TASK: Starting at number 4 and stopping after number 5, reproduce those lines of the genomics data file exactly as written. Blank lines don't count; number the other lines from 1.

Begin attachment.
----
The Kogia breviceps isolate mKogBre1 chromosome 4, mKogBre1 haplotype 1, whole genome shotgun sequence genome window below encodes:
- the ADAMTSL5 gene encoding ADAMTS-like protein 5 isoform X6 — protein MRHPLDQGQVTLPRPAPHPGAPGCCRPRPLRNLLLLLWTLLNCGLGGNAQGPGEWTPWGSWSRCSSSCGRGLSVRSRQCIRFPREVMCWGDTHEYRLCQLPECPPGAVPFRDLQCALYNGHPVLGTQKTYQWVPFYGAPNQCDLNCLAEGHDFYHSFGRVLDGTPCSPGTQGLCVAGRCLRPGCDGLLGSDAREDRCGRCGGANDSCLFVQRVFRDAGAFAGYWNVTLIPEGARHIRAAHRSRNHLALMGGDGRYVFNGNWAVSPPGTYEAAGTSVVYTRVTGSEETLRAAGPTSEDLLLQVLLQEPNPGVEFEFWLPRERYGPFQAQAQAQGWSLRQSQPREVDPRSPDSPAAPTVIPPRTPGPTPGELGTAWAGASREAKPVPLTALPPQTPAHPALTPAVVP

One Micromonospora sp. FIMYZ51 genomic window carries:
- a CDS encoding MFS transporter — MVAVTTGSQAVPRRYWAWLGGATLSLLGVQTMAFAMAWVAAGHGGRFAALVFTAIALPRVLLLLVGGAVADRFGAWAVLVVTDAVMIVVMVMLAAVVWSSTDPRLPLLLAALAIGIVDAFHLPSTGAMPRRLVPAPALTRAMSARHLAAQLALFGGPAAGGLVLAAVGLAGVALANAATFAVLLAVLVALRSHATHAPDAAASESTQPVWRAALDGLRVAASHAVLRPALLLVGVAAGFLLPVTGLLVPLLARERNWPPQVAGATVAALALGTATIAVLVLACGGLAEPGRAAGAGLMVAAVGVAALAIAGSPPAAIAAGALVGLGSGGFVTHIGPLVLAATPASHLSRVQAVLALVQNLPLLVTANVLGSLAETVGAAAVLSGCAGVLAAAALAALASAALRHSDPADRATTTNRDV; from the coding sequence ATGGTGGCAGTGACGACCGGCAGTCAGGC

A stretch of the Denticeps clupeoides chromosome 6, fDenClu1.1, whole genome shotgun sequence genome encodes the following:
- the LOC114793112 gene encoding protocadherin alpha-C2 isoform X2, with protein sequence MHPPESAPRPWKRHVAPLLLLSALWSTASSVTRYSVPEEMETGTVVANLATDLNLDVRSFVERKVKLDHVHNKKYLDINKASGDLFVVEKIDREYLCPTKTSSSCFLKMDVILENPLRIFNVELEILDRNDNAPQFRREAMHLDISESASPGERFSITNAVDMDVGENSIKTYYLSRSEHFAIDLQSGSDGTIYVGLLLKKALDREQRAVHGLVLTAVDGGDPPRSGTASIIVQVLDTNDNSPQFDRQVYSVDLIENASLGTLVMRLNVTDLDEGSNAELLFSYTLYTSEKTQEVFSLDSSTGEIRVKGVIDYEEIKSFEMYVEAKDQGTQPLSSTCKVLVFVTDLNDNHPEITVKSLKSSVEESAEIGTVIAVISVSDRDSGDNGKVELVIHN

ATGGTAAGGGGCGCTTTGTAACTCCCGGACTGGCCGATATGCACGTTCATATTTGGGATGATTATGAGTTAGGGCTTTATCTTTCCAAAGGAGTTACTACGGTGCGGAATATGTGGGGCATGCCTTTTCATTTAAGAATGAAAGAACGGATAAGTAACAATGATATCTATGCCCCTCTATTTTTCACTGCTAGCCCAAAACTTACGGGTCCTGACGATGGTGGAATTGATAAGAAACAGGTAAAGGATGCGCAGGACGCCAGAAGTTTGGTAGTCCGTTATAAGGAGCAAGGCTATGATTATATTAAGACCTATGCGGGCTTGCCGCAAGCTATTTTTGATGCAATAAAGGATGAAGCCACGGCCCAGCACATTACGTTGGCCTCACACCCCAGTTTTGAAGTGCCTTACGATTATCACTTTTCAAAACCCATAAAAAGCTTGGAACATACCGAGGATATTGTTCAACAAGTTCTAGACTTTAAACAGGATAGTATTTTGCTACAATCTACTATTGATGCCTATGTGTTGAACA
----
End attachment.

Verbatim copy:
- a CDS encoding MFS transporter — MVAVTTGSQAVPRRYWAWLGGATLSLLGVQTMAFAMAWVAAGHGGRFAALVFTAIALPRVLLLLVGGAVADRFGAWAVLVVTDAVMIVVMVMLAAVVWSSTDPRLPLLLAALAIGIVDAFHLPSTGAMPRRLVPAPALTRAMSARHLAAQLALFGGPAAGGLVLAAVGLAGVALANAATFAVLLAVLVALRSHATHAPDAAASESTQPVWRAALDGLRVAASHAVLRPALLLVGVAAGFLLPVTGLLVPLLARERNWPPQVAGATVAALALGTATIAVLVLACGGLAEPGRAAGAGLMVAAVGVAALAIAGSPPAAIAAGALVGLGSGGFVTHIGPLVLAATPASHLSRVQAVLALVQNLPLLVTANVLGSLAETVGAAAVLSGCAGVLAAAALAALASAALRHSDPADRATTTNRDV; from the coding sequence ATGGTGGCAGTGACGACCGGCAGTCAGGC

A stretch of the Denticeps clupeoides chromosome 6, fDenClu1.1, whole genome shotgun sequence genome encodes the following: